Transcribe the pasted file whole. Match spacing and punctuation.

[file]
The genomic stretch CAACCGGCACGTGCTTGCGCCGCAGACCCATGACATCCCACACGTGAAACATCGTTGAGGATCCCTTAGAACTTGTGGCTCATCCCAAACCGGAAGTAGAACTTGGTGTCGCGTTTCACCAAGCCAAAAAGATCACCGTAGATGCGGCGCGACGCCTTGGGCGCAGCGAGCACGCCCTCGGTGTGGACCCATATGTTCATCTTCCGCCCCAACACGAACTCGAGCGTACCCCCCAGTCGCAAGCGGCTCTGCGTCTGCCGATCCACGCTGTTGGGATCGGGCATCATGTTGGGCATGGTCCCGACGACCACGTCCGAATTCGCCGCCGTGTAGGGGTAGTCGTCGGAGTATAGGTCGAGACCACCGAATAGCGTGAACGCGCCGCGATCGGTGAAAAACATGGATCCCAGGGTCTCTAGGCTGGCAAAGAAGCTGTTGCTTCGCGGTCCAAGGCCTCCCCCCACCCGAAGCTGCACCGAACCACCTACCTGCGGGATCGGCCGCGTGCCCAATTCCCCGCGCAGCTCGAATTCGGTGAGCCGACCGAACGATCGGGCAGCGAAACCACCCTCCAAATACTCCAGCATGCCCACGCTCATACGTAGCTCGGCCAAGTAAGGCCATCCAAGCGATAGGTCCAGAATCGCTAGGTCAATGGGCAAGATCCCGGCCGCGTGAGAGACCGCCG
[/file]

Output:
The genomic stretch CAACCGGCACGTGCTTGCGCCGCAGACCCATGACATCCCACACGTGAAACATCGTTGAGGATCCCTTAGAACTTGTGGCTCATCCCAAACCGGAAGTAGAACTTGGTGTCGCGTTTCACCAAGCCAAAAAGATCACCGTAGATGCGGCGCGACGCCTTGGGCGCAGCGAGCACGCCCTCGGTGTGGACCCATATGTTCATCTTCCGCCCCAACACGAACTCGAGCGTACCCCCCAGTCGCAAGCGGCTCTGCGTCTGCCGATCCACGCTGTTGGGATCGGGCATCATGTTGGGCATGGTCCCGACGACCACGTCCGAATTCGCCGCCGTGTAGGGGTAGTCGTCGGAGTATAGGTCGAGACCACCGAATAGCGTGAACGCGCCGCGATCGGTGAAAAACATGGATCCCAGGGTCTCTAGGCTGGCAAAGAAGCTGTTGCTTCGCGGTCCAAGGCCTCCCCCCACCCGAAGCTGCACCGAACCACCTACCTGCGGGATCGGCCGCGTGCCCAATTCCCCGCGCAGCTCGAATTCGGTGAGCCGACCGAACGATCGGGCAGCGAAACCACCCTCCAAATACTCCAGCATGCCCACGCTCATACGTAGCTCGGCCAAGTAAGGCCATCCAAGCGATAGGTCCAGAATCGCTAGGTCAATGGGCAAGATCCCGGCCGCGTGAGAGACCGCCG